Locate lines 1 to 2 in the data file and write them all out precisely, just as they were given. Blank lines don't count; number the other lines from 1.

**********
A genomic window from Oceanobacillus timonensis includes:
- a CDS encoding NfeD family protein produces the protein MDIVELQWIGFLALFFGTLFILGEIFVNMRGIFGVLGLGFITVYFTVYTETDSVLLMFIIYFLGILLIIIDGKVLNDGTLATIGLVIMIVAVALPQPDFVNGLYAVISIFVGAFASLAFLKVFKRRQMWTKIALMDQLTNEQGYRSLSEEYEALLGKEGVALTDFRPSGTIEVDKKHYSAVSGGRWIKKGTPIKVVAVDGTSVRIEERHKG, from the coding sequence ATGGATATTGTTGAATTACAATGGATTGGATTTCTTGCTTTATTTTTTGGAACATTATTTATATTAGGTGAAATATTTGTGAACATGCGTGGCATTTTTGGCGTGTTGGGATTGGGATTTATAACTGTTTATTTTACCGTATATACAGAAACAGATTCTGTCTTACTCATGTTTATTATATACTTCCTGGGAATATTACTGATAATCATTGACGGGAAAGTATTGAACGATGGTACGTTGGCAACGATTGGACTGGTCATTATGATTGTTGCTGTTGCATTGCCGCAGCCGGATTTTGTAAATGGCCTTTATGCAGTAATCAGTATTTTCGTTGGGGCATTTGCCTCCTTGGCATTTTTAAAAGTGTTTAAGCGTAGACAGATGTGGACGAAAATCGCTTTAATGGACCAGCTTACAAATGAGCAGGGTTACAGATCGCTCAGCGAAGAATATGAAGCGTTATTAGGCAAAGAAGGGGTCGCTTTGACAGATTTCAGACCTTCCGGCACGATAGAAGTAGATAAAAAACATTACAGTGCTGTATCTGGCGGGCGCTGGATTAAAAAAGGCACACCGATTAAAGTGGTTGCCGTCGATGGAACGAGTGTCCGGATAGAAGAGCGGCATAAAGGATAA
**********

A genomic window from Oceanobacillus timonensis includes:
- a CDS encoding NfeD family protein produces the protein MDIVELQWIGFLALFFGTLFILGEIFVNMRGIFGVLGLGFITVYFTVYTETDSVLLMFIIYFLGILLIIIDGKVLNDGTLATIGLVIMIVAVALPQPDFVNGLYAVISIFVGAFASLAFLKVFKRRQMWTKIALMDQLTNEQGYRSLSEEYEALLGKEGVALTDFRPSGTIEVDKKHYSAVSGGRWIKKGTPIKVVAVDGTSVRIEERHKG, from the coding sequence ATGGATATTGTTGAATTACAATGGATTGGATTTCTTGCTTTATTTTTTGGAACATTATTTATATTAGGTGAAATATTTGTGAACATGCGTGGCATTTTTGGCGTGTTGGGATTGGGATTTATAACTGTTTATTTTACCGTATATACAGAAACAGATTCTGTCTTACTCATGTTTATTATATACTTCCTGGGAATATTACTGATAATCATTGACGGGAAAGTATTGAACGATGGTACGTTGGCAACGATTGGACTGGTCATTATGATTGTTGCTGTTGCATTGCCGCAGCCGGATTTTGTAAATGGCCTTTATGCAGTAATCAGTATTTTCGTTGGGGCATTTGCCTCCTTGGCATTTTTAAAAGTGTTTAAGCGTAGACAGATGTGGACGAAAATCGCTTTAATGGACCAGCTTACAAATGAGCAGGGTTACAGATCGCTCAGCGAAGAATATGAAGCGTTATTAGGCAAAGAAGGGGTCGCTTTGACAGATTTCAGACCTTCCGGCACGATAGAAGTAGATAAAAAACATTACAGTGCTGTATCTGGCGGGCGCTGGATTAAAAAAGGCACACCGATTAAAGTGGTTGCCGTCGATGGAACGAGTGTCCGGATAGAAGAGCGGCATAAAGGATAA